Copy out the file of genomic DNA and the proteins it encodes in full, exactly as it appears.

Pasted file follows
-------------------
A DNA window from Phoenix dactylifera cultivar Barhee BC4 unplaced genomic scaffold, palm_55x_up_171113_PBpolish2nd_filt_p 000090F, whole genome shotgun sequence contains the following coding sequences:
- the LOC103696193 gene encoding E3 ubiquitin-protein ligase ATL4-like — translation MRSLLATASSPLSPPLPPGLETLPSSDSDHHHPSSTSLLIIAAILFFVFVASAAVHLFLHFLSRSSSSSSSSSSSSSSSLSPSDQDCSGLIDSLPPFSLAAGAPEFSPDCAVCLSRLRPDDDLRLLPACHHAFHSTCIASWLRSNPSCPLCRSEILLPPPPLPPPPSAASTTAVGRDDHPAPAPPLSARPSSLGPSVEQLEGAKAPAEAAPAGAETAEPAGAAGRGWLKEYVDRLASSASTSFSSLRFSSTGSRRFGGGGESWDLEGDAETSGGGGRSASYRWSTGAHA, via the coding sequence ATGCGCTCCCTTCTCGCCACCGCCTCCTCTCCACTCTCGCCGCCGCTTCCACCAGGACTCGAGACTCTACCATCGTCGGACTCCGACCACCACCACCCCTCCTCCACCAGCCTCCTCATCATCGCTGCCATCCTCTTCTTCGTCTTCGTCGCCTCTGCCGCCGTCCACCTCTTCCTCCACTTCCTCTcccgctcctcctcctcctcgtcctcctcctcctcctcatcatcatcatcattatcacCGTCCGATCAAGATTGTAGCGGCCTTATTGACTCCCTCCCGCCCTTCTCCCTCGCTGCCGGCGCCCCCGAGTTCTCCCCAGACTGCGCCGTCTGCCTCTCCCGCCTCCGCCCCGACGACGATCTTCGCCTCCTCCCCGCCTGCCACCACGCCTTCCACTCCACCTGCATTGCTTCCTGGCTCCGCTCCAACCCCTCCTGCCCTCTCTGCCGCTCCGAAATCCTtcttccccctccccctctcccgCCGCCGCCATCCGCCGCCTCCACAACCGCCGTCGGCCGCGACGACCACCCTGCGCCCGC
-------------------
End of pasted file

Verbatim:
A DNA window from Phoenix dactylifera cultivar Barhee BC4 unplaced genomic scaffold, palm_55x_up_171113_PBpolish2nd_filt_p 000090F, whole genome shotgun sequence contains the following coding sequences:
- the LOC103696193 gene encoding E3 ubiquitin-protein ligase ATL4-like — translation MRSLLATASSPLSPPLPPGLETLPSSDSDHHHPSSTSLLIIAAILFFVFVASAAVHLFLHFLSRSSSSSSSSSSSSSSSLSPSDQDCSGLIDSLPPFSLAAGAPEFSPDCAVCLSRLRPDDDLRLLPACHHAFHSTCIASWLRSNPSCPLCRSEILLPPPPLPPPPSAASTTAVGRDDHPAPAPPLSARPSSLGPSVEQLEGAKAPAEAAPAGAETAEPAGAAGRGWLKEYVDRLASSASTSFSSLRFSSTGSRRFGGGGESWDLEGDAETSGGGGRSASYRWSTGAHA, via the coding sequence ATGCGCTCCCTTCTCGCCACCGCCTCCTCTCCACTCTCGCCGCCGCTTCCACCAGGACTCGAGACTCTACCATCGTCGGACTCCGACCACCACCACCCCTCCTCCACCAGCCTCCTCATCATCGCTGCCATCCTCTTCTTCGTCTTCGTCGCCTCTGCCGCCGTCCACCTCTTCCTCCACTTCCTCTcccgctcctcctcctcctcgtcctcctcctcctcctcatcatcatcatcattatcacCGTCCGATCAAGATTGTAGCGGCCTTATTGACTCCCTCCCGCCCTTCTCCCTCGCTGCCGGCGCCCCCGAGTTCTCCCCAGACTGCGCCGTCTGCCTCTCCCGCCTCCGCCCCGACGACGATCTTCGCCTCCTCCCCGCCTGCCACCACGCCTTCCACTCCACCTGCATTGCTTCCTGGCTCCGCTCCAACCCCTCCTGCCCTCTCTGCCGCTCCGAAATCCTtcttccccctccccctctcccgCCGCCGCCATCCGCCGCCTCCACAACCGCCGTCGGCCGCGACGACCACCCTGCGCCCGC